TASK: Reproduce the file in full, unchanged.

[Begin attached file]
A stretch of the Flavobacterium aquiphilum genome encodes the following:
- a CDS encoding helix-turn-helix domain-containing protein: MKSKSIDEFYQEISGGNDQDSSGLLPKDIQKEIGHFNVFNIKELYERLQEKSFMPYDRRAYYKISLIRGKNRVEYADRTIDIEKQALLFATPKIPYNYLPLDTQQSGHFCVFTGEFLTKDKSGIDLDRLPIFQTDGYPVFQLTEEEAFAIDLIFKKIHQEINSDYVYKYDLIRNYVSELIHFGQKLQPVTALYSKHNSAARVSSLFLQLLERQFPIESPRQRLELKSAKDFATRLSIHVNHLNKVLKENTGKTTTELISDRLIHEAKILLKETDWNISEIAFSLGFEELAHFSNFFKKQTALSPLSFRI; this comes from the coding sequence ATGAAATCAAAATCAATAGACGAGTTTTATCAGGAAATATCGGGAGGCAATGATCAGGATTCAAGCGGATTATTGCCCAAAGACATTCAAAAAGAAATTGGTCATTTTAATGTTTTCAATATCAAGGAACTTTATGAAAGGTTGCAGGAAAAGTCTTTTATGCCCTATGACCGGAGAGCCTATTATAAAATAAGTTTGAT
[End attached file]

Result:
A stretch of the Flavobacterium aquiphilum genome encodes the following:
- a CDS encoding helix-turn-helix domain-containing protein: MKSKSIDEFYQEISGGNDQDSSGLLPKDIQKEIGHFNVFNIKELYERLQEKSFMPYDRRAYYKISLIRGKNRVEYADRTIDIEKQALLFATPKIPYNYLPLDTQQSGHFCVFTGEFLTKDKSGIDLDRLPIFQTDGYPVFQLTEEEAFAIDLIFKKIHQEINSDYVYKYDLIRNYVSELIHFGQKLQPVTALYSKHNSAARVSSLFLQLLERQFPIESPRQRLELKSAKDFATRLSIHVNHLNKVLKENTGKTTTELISDRLIHEAKILLKETDWNISEIAFSLGFEELAHFSNFFKKQTALSPLSFRI; this comes from the coding sequence ATGAAATCAAAATCAATAGACGAGTTTTATCAGGAAATATCGGGAGGCAATGATCAGGATTCAAGCGGATTATTGCCCAAAGACATTCAAAAAGAAATTGGTCATTTTAATGTTTTCAATATCAAGGAACTTTATGAAAGGTTGCAGGAAAAGTCTTTTATGCCCTATGACCGGAGAGCCTATTATAAAATAAGTTTGAT